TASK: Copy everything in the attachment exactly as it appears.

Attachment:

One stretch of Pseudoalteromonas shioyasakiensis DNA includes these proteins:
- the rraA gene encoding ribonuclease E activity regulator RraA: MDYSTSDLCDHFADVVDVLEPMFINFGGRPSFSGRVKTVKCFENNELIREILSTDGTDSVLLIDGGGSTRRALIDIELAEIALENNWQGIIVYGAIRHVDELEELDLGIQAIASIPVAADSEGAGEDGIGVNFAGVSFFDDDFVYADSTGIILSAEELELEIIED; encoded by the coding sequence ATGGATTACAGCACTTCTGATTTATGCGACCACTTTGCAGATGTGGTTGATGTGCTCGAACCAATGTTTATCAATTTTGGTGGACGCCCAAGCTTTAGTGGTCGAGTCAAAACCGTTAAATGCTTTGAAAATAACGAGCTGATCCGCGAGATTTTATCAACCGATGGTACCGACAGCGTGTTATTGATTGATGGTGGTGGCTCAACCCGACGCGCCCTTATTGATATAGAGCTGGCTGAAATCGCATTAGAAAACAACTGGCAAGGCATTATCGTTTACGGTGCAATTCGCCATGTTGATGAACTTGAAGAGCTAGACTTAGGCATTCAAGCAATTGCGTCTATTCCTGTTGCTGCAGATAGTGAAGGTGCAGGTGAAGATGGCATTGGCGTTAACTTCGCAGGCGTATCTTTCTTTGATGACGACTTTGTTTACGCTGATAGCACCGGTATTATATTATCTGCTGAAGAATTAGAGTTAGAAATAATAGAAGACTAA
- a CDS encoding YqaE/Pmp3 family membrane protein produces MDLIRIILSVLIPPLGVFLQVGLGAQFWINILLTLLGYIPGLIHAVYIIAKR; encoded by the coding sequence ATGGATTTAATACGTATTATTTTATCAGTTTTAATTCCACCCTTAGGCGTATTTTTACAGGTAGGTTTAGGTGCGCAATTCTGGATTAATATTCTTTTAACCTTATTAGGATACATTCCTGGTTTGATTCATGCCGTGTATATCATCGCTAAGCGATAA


One stretch of Pseudoalteromonas shioyasakiensis DNA includes these proteins:
- the rraA gene encoding ribonuclease E activity regulator RraA: MDYSTSDLCDHFADVVDVLEPMFINFGGRPSFSGRVKTVKCFENNELIREILSTDGTDSVLLIDGGGSTRRALIDIELAEIALENNWQGIIVYGAIRHVDELEELDLGIQAIASIPVAADSEGAGEDGIGVNFAGVSFFDDDFVYADSTGIILSAEELELEIIED; encoded by the coding sequence ATGGATTACAGCACTTCTGATTTATGCGACCACTTTGCAGATGTGGTTGATGTGCTCGAACCAATGTTTATCAATTTTGGTGGACGCCCAAGCTTTAGTGGTCGAGTCAAAACCGTTAAATGCTTTGAAAATAACGAGCTGATCCGCGAGATTTTATCAACCGATGGTACCGACAGCGTGTTATTGATTGATGGTGGTGGCTCAACCCGACGCGCCCTTATTGATATAGAGCTGGCTGAAATCGCATTAGAAAACAACTGGCAAGGCATTATCGTTTACGGTGCAATTCGCCATGTTGATGAACTTGAAGAGCTAGACTTAGGCATTCAAGCAATTGCGTCTATTCCTGTTGCTGCAGATAGTGAAGGTGCAGGTGAAGATGGCATTGGCGTTAACTTCGCAGGCGTATCTTTCTTTGATGACGACTTTGTTTACGCTGATAGCACCGGTATTATATTATCTGCTGAAGAATTAGAGTTAGAAATAATAGAAGACTAA
- a CDS encoding YqaE/Pmp3 family membrane protein produces MDLIRIILSVLIPPLGVFLQVGLGAQFWINILLTLLGYIPGLIHAVYIIAKR; encoded by the coding sequence ATGGATTTAATACGTATTATTTTATCAGTTTTAATTCCACCCTTAGGCGTATTTTTACAGGTAGGTTTAGGTGCGCAATTCTGGATTAATATTCTTTTAACCTTATTAGGATACATTCCTGGTTTGATTCATGCCGTGTATATCATCGCTAAGCGATAA